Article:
Are your employees using their Health Savings Accounts?
By: Bottomline Benefits & Compensation
Publication: Michelle Higgins
Date Posted: 11/16/2018
Many employees are unaware of the triple-tax advantages of their Health Savings Accounts (HSAs), despite some insurance companies reporting that they’re experiencing double-digit growth in this segment. A recent study shows that only 25 percent of employees with access to an HSA are using one, mainly due to a lack of knowledge when it comes to planning and estimating healthcare costs.
With healthcare costs top-of-mind for consumers, employees may see an upward trend in this health savings option as employers shift gears towards offering this benefit.
Whether your company already offers an HSA, or it’s a benefit you’re considering, there are three main tax advantages to keep in mind:
- Employer contributions may be excluded from employees’ gross (taxable) income.
- Balances within the HSA can grow tax-free (and be carried forward each year).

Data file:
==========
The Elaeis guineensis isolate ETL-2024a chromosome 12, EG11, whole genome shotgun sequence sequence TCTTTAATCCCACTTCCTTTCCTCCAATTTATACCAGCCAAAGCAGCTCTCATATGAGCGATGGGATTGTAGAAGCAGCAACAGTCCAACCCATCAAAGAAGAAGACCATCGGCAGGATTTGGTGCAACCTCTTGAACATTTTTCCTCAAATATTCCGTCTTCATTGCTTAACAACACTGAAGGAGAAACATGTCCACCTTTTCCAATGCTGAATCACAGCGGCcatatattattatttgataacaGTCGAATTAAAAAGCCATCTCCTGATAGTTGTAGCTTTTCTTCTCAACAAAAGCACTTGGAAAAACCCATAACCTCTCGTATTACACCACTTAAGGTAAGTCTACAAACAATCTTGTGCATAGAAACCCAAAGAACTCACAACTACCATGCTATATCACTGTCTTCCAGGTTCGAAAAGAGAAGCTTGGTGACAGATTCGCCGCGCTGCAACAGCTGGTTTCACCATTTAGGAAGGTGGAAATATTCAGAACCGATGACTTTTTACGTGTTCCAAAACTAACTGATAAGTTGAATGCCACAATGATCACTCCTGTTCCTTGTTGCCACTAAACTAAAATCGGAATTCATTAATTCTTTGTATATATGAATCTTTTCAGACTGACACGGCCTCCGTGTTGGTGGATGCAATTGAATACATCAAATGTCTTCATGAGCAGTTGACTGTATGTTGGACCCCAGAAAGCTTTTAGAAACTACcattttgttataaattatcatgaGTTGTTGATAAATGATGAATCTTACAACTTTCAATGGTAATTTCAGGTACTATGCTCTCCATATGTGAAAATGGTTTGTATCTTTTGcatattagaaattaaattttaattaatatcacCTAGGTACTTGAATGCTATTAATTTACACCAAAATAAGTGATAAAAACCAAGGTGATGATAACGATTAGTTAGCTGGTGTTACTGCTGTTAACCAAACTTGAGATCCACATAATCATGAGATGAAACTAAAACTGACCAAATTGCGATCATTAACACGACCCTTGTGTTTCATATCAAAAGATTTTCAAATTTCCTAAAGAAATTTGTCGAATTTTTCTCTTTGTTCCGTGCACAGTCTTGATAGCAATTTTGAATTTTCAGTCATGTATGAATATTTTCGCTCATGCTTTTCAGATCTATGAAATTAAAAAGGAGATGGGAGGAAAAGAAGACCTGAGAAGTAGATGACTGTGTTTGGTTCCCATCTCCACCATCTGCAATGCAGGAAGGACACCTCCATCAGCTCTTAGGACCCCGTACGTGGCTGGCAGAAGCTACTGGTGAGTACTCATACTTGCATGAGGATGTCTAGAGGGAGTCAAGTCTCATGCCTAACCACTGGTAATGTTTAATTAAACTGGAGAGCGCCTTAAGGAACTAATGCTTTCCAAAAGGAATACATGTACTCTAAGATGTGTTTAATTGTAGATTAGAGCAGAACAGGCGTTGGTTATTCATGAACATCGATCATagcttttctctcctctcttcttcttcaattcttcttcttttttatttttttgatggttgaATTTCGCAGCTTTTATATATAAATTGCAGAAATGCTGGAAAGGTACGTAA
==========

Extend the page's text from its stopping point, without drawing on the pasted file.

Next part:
- Money for qualified medical expenses can be withdrawn tax-free from the HSA.
Drilling down the details
Programs such as HSAs are designed to give individuals tax advantages to offset healthcare costs. Any eligible individual can contribute to an HSA — the employee, the employer, or both may contribute. What some employees may not realize is that contributions remain in the employees’ accounts until they use them, and an HSA is “portable,” meaning it stays with employees if they leave the company. Once someone reaches 65, they can withdraw HSA money for any expenses without a tax penalty. Those under 65 would have to pay a penalty for non-medical withdrawals. To be eligible, employees must have a High Deductible Health Plan (HDHP). Generally, employees may have no additional health coverage.
If you make contributions to your employees’ HSAs, you deduct the contributions on your business income tax return for that year. If the contribution is allocated to the prior year, you still deduct it in the year in which you made the contribution.
Most employees who could be contributing to an HSA are not. More education is needed as the HSA trend continues in the light of rising healthcare costs.
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This article was featured in the BottomLine Benefits & Compensation Newsletter.
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